Editor's note: Some last names have been kept confidential in this story to protect the subjects from potential harm.
In the fast-paced milieu of a busy performing artist, going from venue to venue, from hotel to hotel and from city to city, it's easy not to pay attention to the people around you no matter how remarkable they may be.
That's the world Austin-based songwriter/rock singer Patrice Pike lives in. On the road, sometimes she makes friends and sometimes she doesn't. It's just how things are. It's something that happens as we grow old, she thinks, we don't let as many people into our lives knowing that it takes time and effort to maintain personal relationships — and who has time?
But at one gig in Arkansas, one sassy server, a feisty cowgirl made Pike stop and pay attention.
Amid a sound check Grace hollered, "Y'all sound great. . . you'll do well tonight!" Grace kept sharing her thoughts out loud, going on and on.
A hardworking showgirl like Pike has her act down pat. She wondered who this young gal was and why she would offer her unsolicited opinion. Pike was taken, charmed — though put off at first. Despite her tiny figure, Grace was all personality, serving up bar food and cocktails to her loyal crowd. From that encounter, a pen pal friendship ensued.
Lighthearted letters went back and forth. But one day, Pike received a letter of a different tenor.
"Grace was about to have heart surgery and wanted me to know that in case she didn't make it, in case I would no longer hear from her, that she didn't just disappear," Pike says.
"It means so much to anyone for someone else, especially someone who hardly knows you, to believe in you. For so many people to say, how can I help you be the person you are capable of being, it means a lot. It's beautiful."
A combination of genetics, descent into vagrancy, alcoholism and drugs led to cardiomyopathy. But this story has a happy ending.
Grace wasn't counting on Pike's medical know-how, something she inherited from her mother, who's a nurse. She didn't count on the many similarities that the two women shared, from growing up in an at-risk household to running away and to enduring homelessness. And she didn't think Pike would get involved personally, help her emotionally and financially, and stage a benefit concert to bankroll her medical care.
That was in 2004.
How one person inspired a movement
"Her story could have been my story, " Pike says. "But I was lucky, though I barely missed her trajectory.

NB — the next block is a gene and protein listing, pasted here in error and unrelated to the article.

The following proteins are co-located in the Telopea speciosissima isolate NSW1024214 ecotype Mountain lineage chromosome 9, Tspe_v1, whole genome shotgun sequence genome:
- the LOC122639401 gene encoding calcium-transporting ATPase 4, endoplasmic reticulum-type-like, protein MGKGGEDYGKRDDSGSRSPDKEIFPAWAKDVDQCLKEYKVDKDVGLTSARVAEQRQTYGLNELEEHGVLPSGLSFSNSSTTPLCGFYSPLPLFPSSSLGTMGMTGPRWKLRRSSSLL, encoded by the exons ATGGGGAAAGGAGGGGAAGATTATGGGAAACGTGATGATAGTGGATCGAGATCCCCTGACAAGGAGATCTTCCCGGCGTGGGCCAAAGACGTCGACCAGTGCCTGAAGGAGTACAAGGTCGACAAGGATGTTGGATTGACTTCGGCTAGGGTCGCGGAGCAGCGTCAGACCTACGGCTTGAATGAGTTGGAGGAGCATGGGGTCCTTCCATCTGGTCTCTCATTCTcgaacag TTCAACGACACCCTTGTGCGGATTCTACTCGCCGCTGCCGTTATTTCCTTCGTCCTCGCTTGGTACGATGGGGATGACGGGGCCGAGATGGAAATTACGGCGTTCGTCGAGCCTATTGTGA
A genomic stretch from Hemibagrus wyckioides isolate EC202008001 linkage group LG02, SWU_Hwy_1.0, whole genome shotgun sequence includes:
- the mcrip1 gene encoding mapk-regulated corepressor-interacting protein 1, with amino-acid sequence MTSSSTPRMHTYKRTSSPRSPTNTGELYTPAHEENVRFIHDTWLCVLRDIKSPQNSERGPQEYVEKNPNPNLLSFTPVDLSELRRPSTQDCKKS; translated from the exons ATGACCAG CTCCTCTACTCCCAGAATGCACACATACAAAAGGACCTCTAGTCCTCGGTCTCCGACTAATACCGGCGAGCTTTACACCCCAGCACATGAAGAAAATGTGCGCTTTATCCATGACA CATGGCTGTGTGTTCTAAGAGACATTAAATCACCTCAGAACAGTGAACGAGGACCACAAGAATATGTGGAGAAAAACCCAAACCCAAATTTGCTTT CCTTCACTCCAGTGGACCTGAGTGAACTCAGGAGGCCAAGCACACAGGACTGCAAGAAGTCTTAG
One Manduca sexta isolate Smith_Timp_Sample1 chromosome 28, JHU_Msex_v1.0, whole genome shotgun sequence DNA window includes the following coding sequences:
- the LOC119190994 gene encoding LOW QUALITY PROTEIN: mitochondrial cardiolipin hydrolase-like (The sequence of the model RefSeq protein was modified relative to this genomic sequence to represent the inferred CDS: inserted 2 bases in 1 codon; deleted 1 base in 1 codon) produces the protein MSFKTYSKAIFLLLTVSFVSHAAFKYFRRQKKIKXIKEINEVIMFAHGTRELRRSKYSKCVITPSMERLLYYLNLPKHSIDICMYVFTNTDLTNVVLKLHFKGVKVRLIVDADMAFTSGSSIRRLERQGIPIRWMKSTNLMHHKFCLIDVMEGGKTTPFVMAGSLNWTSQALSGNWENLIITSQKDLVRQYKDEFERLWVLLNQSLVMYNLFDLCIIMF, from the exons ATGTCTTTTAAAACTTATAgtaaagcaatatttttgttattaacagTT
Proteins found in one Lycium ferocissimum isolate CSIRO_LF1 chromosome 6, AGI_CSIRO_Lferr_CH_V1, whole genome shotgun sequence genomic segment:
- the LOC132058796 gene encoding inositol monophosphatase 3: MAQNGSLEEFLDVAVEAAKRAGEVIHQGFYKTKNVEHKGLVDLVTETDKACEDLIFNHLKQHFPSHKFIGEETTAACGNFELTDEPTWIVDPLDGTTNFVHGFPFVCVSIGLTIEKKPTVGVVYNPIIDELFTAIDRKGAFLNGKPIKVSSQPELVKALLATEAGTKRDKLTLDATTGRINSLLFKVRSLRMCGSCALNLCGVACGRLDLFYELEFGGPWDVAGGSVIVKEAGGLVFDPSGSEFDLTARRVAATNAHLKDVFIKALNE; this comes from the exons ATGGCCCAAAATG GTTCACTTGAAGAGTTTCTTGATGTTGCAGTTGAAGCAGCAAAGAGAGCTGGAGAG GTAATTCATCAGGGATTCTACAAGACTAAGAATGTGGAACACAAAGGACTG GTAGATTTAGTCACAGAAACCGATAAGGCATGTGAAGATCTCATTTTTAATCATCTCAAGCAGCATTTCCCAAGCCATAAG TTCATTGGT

"I went to a high school (Booker T. Washington in Dallas) where I wasn't a black sheep. Many of my friends came from unstable family environments. I had teachers and counselors that looked after me. I had a place to stay and a couch to crash on, but others weren't so fortunate."
Fast forward two years. That's when Pike joined forces with Todd Young, CEO and co-founder of ProspX, to establish The Grace Foundation of Texas in Austin, later expanding to Houston in 2009 and Dallas in 2011. It's in her DNA: Pike is on a mission to break the cycle of teenage homelessness. Her weapons are college scholarships, one-to-one mentorship, career training and placement and access to health practitioners.
One of the foundation's first cases, Candice, said in a video message: "It means so much to anyone for someone else, especially someone who hardly knows you, to believe in you. For so many people to say, how can I help you be the person you are capable of being, it means a lot. It's beautiful."
"Think of a typical 13-year-old: Do you think they have the maturity to deal with living in the streets? These kids don't have a support system."
Grace in Houston
Working alongside Houston's Star of Hope, five local youngsters ages 17 to 19 have been selected as this year's Grace Foundation's scholarship recipients. They are headed to Texas A&M University, Prairie View A&M University and the University of Houston to major in engineering, political science and education.
Every scholarship winner receives a different awards package, one that's aligned with their specific needs and aspirations.
"We treat runaway teens as if they were adults, and we should not, " Pike says. "Think of a typical 13-year-old: Do you think they have the maturity to deal with living in the streets? These kids don't have a support system, and since Child Protective Services is not involved in many of these cases, they fall through the cracks."
The Grace Foundation of Texas operates on a shoestring budget. With Pike at the helm, minimal staff and volunteers, money is what's in the way of reaching more youth. The nonprofit has managed to broaden its services threefold every year, and is on its way to do that again.
The third annual gala, which is more akin an arts showcase with seated dinner and cocktails than the typical black-tie affair, is set for 6:30 p.m. Saturday at Warehouse Live. Tunes by Pike's Band, Houston blues girl Kristine Mills and a special performance by LongDive will accompany a silent auction and live painting by Rolando Diaz, who was also living on the streets at 16. His creation will be sold to the highest bidder at the end of the evening.
Where's Grace now?
Today, Grace is alive and well in New York City and works as a court advocate for Girls Educational & Mentoring Services (GEMS), an organization that helps victims of sexual exploitation. She's 33 years old, has reunited with her twin and has began conversations with her family in search of healing.
Once a 23-year-old, 90-pound girl who was practically on her death bed, Grace is now a powerful go-getter who has been clean since those transient years.
Pike wants to give others the same chance. She wants more Graces in the world.
The Grace Foundation of Texas' Third Annual Houston Gala is on Saturday at 6:30 p.m. at Warehouse Live. Individual tickets start at $50, tables start at $500, and can be purchased online or by calling 512-539-0675.